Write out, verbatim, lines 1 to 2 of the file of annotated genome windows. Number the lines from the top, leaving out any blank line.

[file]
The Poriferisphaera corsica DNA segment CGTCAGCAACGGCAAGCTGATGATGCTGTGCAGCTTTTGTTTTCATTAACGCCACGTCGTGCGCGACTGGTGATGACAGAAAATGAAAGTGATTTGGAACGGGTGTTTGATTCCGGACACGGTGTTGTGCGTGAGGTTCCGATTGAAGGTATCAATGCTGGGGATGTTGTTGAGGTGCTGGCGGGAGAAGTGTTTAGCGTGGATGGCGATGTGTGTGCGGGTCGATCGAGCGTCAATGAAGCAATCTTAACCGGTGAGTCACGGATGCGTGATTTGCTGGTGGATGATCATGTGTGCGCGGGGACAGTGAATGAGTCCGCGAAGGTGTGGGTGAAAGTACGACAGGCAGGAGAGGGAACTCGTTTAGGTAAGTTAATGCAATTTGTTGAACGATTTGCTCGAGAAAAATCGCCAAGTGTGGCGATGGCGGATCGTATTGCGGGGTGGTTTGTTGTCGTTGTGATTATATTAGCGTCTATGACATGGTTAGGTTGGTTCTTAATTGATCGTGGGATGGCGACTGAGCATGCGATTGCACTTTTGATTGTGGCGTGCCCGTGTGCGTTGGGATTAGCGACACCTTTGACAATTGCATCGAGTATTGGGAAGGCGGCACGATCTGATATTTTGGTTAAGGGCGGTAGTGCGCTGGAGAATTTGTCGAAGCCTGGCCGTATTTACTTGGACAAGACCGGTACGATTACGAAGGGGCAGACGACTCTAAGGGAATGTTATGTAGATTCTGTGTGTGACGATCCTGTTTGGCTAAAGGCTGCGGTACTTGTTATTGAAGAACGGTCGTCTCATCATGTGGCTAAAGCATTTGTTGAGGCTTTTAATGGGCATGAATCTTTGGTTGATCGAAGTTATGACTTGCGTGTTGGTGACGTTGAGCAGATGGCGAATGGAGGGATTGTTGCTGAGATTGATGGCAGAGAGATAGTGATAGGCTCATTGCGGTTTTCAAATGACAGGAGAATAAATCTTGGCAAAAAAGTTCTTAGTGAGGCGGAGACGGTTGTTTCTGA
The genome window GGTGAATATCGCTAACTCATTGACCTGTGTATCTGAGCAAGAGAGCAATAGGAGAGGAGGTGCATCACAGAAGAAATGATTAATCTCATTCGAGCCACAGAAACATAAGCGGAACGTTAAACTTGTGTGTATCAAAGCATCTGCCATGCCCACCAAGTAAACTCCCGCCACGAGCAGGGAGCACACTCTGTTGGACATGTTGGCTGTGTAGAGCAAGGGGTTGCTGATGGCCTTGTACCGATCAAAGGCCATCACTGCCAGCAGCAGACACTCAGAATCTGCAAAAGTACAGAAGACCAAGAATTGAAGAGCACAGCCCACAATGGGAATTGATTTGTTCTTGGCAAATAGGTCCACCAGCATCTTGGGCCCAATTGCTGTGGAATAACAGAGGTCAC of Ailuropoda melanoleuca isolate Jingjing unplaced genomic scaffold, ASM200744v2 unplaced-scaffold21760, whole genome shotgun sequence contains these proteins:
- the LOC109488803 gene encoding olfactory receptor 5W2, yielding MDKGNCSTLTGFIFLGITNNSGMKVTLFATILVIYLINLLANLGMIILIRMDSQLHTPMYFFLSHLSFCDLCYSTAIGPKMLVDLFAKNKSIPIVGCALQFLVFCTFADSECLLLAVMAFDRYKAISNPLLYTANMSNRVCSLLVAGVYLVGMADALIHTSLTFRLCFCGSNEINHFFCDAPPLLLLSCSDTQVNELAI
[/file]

The Poriferisphaera corsica DNA segment CGTCAGCAACGGCAAGCTGATGATGCTGTGCAGCTTTTGTTTTCATTAACGCCACGTCGTGCGCGACTGGTGATGACAGAAAATGAAAGTGATTTGGAACGGGTGTTTGATTCCGGACACGGTGTTGTGCGTGAGGTTCCGATTGAAGGTATCAATGCTGGGGATGTTGTTGAGGTGCTGGCGGGAGAAGTGTTTAGCGTGGATGGCGATGTGTGTGCGGGTCGATCGAGCGTCAATGAAGCAATCTTAACCGGTGAGTCACGGATGCGTGATTTGCTGGTGGATGATCATGTGTGCGCGGGGACAGTGAATGAGTCCGCGAAGGTGTGGGTGAAAGTACGACAGGCAGGAGAGGGAACTCGTTTAGGTAAGTTAATGCAATTTGTTGAACGATTTGCTCGAGAAAAATCGCCAAGTGTGGCGATGGCGGATCGTATTGCGGGGTGGTTTGTTGTCGTTGTGATTATATTAGCGTCTATGACATGGTTAGGTTGGTTCTTAATTGATCGTGGGATGGCGACTGAGCATGCGATTGCACTTTTGATTGTGGCGTGCCCGTGTGCGTTGGGATTAGCGACACCTTTGACAATTGCATCGAGTATTGGGAAGGCGGCACGATCTGATATTTTGGTTAAGGGCGGTAGTGCGCTGGAGAATTTGTCGAAGCCTGGCCGTATTTACTTGGACAAGACCGGTACGATTACGAAGGGGCAGACGACTCTAAGGGAATGTTATGTAGATTCTGTGTGTGACGATCCTGTTTGGCTAAAGGCTGCGGTACTTGTTATTGAAGAACGGTCGTCTCATCATGTGGCTAAAGCATTTGTTGAGGCTTTTAATGGGCATGAATCTTTGGTTGATCGAAGTTATGACTTGCGTGTTGGTGACGTTGAGCAGATGGCGAATGGAGGGATTGTTGCTGAGATTGATGGCAGAGAGATAGTGATAGGCTCATTGCGGTTTTCAAATGACAGGAGAATAAATCTTGGCAAAAAAGTTCTTAGTGAGGCGGAGACGGTTGTTTCTGA
The genome window GGTGAATATCGCTAACTCATTGACCTGTGTATCTGAGCAAGAGAGCAATAGGAGAGGAGGTGCATCACAGAAGAAATGATTAATCTCATTCGAGCCACAGAAACATAAGCGGAACGTTAAACTTGTGTGTATCAAAGCATCTGCCATGCCCACCAAGTAAACTCCCGCCACGAGCAGGGAGCACACTCTGTTGGACATGTTGGCTGTGTAGAGCAAGGGGTTGCTGATGGCCTTGTACCGATCAAAGGCCATCACTGCCAGCAGCAGACACTCAGAATCTGCAAAAGTACAGAAGACCAAGAATTGAAGAGCACAGCCCACAATGGGAATTGATTTGTTCTTGGCAAATAGGTCCACCAGCATCTTGGGCCCAATTGCTGTGGAATAACAGAGGTCAC of Ailuropoda melanoleuca isolate Jingjing unplaced genomic scaffold, ASM200744v2 unplaced-scaffold21760, whole genome shotgun sequence contains these proteins: